Starting out July with a bang is The Tree Book for Kids and Their Grown-ups by Gina Ingoglia.
You learn to expect high quality books from the Brooklyn Botanic Garden, and this wonderful book is no exception. First of all, the information is top notch. Gina Ingoglia is associated with the garden, and she knows her trees. She also knows children, as she has written numerous children’s books. Her experience shows as she strikes just the right note to enlighten the reader.
The watercolor illustrations are deceptively simple, almost childlike, but also charming. If you look closely, however, you will see all the important details used for identification are accurately depicted, for example the page showing all the different patterns found in the bark of trees. It turns out that Ingoglia has studied the fine art of botanical illustration.
Put all these ingredients together and you get a book that will likely be passed down from generation to generation. The Tree Book for Kids and Their Grown-ups is a must for any child (or adult!) interested in trees, plants and/or nature.
With the increasing popularity of gardening, let’s look at a classic book: Roots, Shoots, Buckets & Boots: Gardening Together with Children by Sharon Lovejoy.
This book has been a family favorite. Lovejoy’s creativity and obvious joy in her subject make it a unique treasure among gardening books. So much more than a simple how-to plant a garden, children learn to experience the garden with all their senses. Their interest is engaged in complex and multi-layered ways. Hollyhocks aren’t just tall plants with pretty flowers; they are forts or hideouts, dolls and even snacks.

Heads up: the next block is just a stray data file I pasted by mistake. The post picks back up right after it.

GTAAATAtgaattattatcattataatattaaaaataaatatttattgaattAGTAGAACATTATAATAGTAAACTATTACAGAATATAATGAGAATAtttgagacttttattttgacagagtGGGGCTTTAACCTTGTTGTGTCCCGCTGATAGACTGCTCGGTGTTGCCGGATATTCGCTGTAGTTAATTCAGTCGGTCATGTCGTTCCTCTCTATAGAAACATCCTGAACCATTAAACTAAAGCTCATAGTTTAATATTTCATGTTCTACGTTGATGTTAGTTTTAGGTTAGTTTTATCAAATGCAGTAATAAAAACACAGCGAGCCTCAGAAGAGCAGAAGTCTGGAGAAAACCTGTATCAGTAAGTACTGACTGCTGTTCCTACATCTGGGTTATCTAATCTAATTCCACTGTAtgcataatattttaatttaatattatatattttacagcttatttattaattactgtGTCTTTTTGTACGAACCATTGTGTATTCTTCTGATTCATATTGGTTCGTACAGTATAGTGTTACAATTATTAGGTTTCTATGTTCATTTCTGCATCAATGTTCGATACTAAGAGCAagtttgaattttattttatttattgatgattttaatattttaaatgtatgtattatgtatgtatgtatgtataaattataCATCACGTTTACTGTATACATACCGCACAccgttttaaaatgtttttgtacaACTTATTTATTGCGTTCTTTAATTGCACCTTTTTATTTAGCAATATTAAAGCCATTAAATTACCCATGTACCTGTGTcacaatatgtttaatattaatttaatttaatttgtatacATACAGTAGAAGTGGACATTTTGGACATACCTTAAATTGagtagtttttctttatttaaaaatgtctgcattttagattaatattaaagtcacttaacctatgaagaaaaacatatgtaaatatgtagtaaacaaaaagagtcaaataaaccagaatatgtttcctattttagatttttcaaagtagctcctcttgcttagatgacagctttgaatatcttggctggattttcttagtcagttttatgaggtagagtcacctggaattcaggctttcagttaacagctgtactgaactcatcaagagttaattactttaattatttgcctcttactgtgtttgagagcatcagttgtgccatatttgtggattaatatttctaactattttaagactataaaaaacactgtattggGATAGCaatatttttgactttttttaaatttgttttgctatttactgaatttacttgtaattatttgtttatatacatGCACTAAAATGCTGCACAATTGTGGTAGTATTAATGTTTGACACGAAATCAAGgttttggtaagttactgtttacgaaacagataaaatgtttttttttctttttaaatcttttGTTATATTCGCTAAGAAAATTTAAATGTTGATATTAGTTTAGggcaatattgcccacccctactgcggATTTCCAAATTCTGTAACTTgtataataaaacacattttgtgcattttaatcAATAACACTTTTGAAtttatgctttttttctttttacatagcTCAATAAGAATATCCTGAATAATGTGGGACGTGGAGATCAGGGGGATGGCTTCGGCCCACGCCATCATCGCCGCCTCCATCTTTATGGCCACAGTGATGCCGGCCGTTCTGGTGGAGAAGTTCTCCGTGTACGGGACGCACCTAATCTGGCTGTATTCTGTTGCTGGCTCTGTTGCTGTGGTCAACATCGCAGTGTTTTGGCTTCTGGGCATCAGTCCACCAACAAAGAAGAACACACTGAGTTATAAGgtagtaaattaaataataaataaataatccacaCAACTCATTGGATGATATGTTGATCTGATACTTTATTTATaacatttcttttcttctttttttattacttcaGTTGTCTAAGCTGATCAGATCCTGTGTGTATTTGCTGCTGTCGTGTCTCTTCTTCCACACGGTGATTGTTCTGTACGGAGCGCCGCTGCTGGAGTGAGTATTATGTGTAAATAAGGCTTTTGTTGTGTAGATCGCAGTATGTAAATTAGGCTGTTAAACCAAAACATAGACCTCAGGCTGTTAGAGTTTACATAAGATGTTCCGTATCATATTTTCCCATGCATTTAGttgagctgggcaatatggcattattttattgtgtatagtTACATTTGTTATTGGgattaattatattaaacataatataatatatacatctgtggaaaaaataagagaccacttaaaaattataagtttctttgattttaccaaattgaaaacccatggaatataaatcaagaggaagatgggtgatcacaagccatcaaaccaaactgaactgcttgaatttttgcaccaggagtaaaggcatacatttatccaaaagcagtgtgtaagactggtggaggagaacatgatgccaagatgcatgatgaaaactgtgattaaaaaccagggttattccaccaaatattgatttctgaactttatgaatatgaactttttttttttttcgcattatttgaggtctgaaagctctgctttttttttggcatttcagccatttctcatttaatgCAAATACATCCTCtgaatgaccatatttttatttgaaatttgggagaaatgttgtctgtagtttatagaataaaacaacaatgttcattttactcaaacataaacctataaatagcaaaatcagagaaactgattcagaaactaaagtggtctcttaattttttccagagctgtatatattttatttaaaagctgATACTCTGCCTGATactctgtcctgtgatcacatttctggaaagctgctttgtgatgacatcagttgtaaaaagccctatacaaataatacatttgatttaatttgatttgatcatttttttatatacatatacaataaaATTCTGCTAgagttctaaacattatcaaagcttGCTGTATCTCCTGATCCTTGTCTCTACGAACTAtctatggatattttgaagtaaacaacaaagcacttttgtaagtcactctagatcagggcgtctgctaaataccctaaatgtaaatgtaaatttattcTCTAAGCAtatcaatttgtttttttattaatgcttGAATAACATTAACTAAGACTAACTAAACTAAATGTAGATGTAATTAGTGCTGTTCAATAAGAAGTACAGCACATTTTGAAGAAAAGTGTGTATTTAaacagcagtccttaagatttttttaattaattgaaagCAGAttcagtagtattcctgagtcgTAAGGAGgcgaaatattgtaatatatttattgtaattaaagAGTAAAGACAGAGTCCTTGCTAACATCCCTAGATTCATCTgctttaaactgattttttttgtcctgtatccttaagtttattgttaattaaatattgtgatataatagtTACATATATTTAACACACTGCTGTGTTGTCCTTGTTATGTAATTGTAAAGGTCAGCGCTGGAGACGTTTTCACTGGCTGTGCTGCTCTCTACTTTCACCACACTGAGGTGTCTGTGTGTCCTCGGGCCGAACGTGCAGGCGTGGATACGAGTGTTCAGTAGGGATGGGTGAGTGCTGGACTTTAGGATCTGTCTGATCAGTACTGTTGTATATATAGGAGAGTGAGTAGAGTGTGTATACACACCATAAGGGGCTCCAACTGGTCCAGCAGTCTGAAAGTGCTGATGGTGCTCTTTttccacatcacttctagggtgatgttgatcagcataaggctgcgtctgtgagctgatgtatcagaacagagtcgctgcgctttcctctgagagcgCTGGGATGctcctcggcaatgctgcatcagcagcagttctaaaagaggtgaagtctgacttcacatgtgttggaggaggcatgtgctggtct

Not only is this book filled with accurate and fun information about gardening, but also the creatures you find there. For example, under “Harvest Treats for the Birds & Bees” on page 36, Sharon Lovejoy gives instructions for a simple “Stalk Hotel” as a place for pollinating insects to nest. This is a wonderful way to re-purpose a part of the garden that might otherwise be tossed away (more on small carpenter bees.) As an entomologist who has led bug walks for kids, I love her “Explorer’s Kit” on page 137.
I could go on and on at all the wonderful things in this book. If you haven’t already seen it, I highly recommend you take a look at it. There’s something in it for everyone to love.
The Backyard Explorer Kit: 3-in-1 Collector’s Kit! by Rona Beame is for children who love hands on activities and want to learn more about trees. The kit includes a 3 1/2 by 8 inch Leaf and Tree Guide to trees (that will conveniently fit in a pocket or backpack), a plastic leaf-collecting bag, and an unbound 25 page Leaf Collecting Album. Although the product has been around for several years now, it is still a great deal of fun and worth a look.
The guide has information about trees, how to identify a number of common species (with color photographs of specimens), and 16 hands on activities. Some are the usual activities, such as making a bark rubbing or forcing buds. Others are novel, such as hatching leaf galls. We did one experiment and proved that open pine cones will close again if you soak them in water. Cool!
The Leaf Collecting album has two awesome features. First of all it is unbound, and comes with a long shoelace so you can put it together yourself. This allows children to add as much of their own material as they want without worrying about crushing the material or breaking the binding of the book. Secondly, the album pages have lightly printed illustrations on them, which means that if a child hasn’t collected a particular leaf yet, the album still remains a useful learning tool. The best part is that it doesn’t ask for collection of a particular species of tree, only a leaf of a given shape. Therefore it can be used in almost any locale.
For the child who loves hands on and nature, this is a wonderful kit.